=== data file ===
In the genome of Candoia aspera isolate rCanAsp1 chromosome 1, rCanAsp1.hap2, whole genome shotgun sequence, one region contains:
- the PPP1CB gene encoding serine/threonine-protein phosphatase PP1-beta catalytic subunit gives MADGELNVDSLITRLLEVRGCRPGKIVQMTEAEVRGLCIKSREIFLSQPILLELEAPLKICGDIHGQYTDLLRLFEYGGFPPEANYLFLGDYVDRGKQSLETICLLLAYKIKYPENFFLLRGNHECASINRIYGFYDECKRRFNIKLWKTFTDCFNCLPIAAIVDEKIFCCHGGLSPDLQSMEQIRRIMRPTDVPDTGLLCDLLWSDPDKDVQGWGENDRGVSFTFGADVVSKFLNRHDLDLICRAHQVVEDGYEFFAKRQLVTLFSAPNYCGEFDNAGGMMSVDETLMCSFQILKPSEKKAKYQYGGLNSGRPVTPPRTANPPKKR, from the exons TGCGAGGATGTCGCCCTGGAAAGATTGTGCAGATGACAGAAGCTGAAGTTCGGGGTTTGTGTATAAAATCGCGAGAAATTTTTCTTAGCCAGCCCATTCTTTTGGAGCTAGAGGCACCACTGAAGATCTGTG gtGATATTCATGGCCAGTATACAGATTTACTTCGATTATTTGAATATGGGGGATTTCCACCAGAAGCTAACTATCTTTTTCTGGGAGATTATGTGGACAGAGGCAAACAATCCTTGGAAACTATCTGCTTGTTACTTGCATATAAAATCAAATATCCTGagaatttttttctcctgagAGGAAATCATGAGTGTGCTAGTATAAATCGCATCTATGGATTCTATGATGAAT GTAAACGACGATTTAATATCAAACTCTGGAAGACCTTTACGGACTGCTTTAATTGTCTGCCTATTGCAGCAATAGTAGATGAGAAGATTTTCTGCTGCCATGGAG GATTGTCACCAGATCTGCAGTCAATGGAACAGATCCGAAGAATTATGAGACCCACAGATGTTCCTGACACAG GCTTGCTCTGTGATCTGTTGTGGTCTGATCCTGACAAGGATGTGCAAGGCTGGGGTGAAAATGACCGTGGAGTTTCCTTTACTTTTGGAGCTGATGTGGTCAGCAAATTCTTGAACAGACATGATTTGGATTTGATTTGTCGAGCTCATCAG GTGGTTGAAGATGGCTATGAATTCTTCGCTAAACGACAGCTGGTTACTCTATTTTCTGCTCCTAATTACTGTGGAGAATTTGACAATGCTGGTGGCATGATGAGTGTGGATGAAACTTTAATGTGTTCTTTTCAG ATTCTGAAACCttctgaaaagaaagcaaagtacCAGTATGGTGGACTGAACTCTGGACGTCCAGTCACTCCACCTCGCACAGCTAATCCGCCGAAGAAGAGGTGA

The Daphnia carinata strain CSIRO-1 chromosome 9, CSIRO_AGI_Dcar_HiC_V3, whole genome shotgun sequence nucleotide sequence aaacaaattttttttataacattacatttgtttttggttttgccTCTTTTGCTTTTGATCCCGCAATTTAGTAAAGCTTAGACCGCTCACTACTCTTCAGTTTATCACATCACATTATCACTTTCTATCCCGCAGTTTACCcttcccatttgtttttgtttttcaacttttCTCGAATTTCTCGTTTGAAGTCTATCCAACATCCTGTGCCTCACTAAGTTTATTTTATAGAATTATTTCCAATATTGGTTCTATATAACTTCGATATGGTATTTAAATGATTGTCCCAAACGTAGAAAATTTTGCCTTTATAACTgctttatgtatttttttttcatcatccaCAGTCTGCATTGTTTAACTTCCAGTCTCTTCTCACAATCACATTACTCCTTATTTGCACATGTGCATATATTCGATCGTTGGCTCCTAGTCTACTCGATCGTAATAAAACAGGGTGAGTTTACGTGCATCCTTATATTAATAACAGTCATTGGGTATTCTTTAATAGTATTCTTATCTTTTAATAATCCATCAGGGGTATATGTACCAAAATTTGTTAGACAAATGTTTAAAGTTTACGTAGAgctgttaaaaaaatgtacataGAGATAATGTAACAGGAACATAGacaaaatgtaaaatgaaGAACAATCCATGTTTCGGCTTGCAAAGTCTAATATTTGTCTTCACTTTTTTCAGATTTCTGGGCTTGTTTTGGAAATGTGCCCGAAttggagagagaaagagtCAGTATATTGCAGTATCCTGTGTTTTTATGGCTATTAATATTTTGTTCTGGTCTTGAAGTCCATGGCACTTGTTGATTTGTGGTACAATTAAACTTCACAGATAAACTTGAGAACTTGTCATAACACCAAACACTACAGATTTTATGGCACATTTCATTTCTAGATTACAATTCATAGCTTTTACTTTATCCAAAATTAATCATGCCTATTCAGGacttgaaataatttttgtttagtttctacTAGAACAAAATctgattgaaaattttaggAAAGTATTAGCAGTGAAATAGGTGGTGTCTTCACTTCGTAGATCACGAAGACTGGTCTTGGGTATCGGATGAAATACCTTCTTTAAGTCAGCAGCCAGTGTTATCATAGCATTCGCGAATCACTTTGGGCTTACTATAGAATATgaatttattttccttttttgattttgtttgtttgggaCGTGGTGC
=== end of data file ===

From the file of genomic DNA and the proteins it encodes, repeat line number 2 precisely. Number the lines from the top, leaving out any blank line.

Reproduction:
- the PPP1CB gene encoding serine/threonine-protein phosphatase PP1-beta catalytic subunit gives MADGELNVDSLITRLLEVRGCRPGKIVQMTEAEVRGLCIKSREIFLSQPILLELEAPLKICGDIHGQYTDLLRLFEYGGFPPEANYLFLGDYVDRGKQSLETICLLLAYKIKYPENFFLLRGNHECASINRIYGFYDECKRRFNIKLWKTFTDCFNCLPIAAIVDEKIFCCHGGLSPDLQSMEQIRRIMRPTDVPDTGLLCDLLWSDPDKDVQGWGENDRGVSFTFGADVVSKFLNRHDLDLICRAHQVVEDGYEFFAKRQLVTLFSAPNYCGEFDNAGGMMSVDETLMCSFQILKPSEKKAKYQYGGLNSGRPVTPPRTANPPKKR, from the exons TGCGAGGATGTCGCCCTGGAAAGATTGTGCAGATGACAGAAGCTGAAGTTCGGGGTTTGTGTATAAAATCGCGAGAAATTTTTCTTAGCCAGCCCATTCTTTTGGAGCTAGAGGCACCACTGAAGATCTGTG gtGATATTCATGGCCAGTATACAGATTTACTTCGATTATTTGAATATGGGGGATTTCCACCAGAAGCTAACTATCTTTTTCTGGGAGATTATGTGGACAGAGGCAAACAATCCTTGGAAACTATCTGCTTGTTACTTGCATATAAAATCAAATATCCTGagaatttttttctcctgagAGGAAATCATGAGTGTGCTAGTATAAATCGCATCTATGGATTCTATGATGAAT GTAAACGACGATTTAATATCAAACTCTGGAAGACCTTTACGGACTGCTTTAATTGTCTGCCTATTGCAGCAATAGTAGATGAGAAGATTTTCTGCTGCCATGGAG GATTGTCACCAGATCTGCAGTCAATGGAACAGATCCGAAGAATTATGAGACCCACAGATGTTCCTGACACAG GCTTGCTCTGTGATCTGTTGTGGTCTGATCCTGACAAGGATGTGCAAGGCTGGGGTGAAAATGACCGTGGAGTTTCCTTTACTTTTGGAGCTGATGTGGTCAGCAAATTCTTGAACAGACATGATTTGGATTTGATTTGTCGAGCTCATCAG GTGGTTGAAGATGGCTATGAATTCTTCGCTAAACGACAGCTGGTTACTCTATTTTCTGCTCCTAATTACTGTGGAGAATTTGACAATGCTGGTGGCATGATGAGTGTGGATGAAACTTTAATGTGTTCTTTTCAG ATTCTGAAACCttctgaaaagaaagcaaagtacCAGTATGGTGGACTGAACTCTGGACGTCCAGTCACTCCACCTCGCACAGCTAATCCGCCGAAGAAGAGGTGA